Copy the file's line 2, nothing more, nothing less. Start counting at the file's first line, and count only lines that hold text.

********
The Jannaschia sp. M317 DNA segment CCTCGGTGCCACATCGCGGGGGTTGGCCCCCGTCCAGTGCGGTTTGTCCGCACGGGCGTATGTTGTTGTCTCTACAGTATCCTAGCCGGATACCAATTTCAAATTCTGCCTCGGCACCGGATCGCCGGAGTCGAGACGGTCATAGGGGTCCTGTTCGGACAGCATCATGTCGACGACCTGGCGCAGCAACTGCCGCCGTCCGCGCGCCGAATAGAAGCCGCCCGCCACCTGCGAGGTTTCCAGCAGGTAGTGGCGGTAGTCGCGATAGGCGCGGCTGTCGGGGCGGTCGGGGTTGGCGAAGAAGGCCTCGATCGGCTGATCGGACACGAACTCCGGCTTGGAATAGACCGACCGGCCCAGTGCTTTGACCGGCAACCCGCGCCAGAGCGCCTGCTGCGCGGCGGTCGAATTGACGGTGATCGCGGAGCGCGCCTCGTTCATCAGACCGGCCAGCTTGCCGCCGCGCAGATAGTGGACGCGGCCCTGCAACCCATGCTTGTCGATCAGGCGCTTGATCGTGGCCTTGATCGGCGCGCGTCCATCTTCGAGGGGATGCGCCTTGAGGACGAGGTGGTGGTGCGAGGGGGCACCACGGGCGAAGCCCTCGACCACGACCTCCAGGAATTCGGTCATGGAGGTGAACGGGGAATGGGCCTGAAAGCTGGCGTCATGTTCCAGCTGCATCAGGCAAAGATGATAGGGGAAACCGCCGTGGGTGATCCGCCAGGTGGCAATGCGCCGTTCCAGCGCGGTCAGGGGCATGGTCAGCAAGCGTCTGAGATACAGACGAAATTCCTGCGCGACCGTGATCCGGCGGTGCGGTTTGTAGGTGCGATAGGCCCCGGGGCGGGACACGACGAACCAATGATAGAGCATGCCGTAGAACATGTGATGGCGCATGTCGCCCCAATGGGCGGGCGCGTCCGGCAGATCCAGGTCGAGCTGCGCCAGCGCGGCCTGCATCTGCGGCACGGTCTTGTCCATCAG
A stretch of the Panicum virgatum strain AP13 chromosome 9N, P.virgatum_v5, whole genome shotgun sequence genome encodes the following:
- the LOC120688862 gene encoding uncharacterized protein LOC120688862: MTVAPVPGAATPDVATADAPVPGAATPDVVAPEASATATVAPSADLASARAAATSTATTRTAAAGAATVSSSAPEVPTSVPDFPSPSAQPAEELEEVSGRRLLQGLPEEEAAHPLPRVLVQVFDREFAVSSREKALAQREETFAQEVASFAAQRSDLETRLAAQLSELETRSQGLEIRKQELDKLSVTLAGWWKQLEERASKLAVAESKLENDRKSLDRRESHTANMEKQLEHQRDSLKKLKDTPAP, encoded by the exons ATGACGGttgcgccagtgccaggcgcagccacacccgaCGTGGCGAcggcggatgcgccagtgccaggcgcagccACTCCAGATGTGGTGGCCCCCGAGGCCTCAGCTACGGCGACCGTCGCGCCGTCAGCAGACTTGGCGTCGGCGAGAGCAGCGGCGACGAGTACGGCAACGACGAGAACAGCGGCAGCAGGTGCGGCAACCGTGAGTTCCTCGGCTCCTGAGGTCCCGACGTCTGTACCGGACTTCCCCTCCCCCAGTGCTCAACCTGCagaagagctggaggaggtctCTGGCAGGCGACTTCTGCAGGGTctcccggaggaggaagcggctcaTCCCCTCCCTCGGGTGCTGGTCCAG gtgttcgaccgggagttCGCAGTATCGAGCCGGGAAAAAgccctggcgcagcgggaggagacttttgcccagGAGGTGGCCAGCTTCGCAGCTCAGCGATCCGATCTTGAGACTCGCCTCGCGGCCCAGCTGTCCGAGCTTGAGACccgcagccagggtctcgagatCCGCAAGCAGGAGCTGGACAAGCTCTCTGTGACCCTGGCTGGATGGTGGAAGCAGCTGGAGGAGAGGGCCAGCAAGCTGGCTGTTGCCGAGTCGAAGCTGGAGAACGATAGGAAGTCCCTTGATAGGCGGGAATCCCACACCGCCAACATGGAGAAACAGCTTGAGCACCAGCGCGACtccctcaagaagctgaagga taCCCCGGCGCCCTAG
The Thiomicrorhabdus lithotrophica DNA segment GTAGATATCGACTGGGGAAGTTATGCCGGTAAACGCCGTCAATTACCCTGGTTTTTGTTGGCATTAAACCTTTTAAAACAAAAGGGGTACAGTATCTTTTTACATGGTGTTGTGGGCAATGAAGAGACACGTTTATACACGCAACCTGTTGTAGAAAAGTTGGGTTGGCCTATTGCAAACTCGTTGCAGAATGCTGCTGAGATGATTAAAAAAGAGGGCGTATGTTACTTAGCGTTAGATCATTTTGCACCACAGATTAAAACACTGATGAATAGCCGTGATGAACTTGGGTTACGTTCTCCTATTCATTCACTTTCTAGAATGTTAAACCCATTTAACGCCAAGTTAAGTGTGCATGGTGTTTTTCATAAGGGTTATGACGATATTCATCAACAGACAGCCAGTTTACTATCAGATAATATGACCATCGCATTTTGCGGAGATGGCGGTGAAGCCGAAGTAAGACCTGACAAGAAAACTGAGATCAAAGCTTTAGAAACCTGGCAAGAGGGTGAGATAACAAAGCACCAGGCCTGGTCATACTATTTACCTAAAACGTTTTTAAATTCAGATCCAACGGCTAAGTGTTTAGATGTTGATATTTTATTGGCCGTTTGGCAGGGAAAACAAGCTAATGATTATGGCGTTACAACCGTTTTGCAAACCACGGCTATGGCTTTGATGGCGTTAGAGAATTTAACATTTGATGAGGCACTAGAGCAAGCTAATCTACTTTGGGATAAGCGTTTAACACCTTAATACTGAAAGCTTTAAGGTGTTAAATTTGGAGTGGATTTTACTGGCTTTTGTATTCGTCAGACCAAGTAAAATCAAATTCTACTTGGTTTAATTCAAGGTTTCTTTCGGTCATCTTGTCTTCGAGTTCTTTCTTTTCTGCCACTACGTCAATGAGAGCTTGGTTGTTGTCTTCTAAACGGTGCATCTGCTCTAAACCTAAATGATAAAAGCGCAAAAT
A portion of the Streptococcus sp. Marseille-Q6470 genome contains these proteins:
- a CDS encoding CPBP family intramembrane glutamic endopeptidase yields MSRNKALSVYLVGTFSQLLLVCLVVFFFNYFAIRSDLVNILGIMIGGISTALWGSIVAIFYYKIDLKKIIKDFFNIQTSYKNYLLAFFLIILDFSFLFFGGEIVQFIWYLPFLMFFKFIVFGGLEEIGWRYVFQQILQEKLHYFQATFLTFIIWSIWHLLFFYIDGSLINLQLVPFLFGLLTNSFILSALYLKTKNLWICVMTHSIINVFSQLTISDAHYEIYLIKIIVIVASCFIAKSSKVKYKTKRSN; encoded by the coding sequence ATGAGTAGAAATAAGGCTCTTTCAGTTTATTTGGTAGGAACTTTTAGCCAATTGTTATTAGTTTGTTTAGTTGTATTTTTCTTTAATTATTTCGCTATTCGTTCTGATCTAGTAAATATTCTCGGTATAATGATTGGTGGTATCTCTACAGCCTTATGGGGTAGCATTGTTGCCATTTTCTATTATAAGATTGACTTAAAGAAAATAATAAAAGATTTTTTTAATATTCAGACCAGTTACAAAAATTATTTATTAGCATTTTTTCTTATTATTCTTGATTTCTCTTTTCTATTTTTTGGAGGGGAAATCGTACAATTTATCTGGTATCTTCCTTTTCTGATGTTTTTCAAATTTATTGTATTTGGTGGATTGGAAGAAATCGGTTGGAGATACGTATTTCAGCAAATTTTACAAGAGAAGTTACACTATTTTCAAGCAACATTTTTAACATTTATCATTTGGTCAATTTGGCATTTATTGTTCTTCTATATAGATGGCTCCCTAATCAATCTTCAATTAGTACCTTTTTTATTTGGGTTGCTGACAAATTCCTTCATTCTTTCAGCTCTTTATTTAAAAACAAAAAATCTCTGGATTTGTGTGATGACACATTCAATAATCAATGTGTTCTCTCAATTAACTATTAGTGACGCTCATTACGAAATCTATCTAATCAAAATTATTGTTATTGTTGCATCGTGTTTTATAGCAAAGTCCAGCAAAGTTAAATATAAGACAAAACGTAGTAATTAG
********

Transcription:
A stretch of the Panicum virgatum strain AP13 chromosome 9N, P.virgatum_v5, whole genome shotgun sequence genome encodes the following: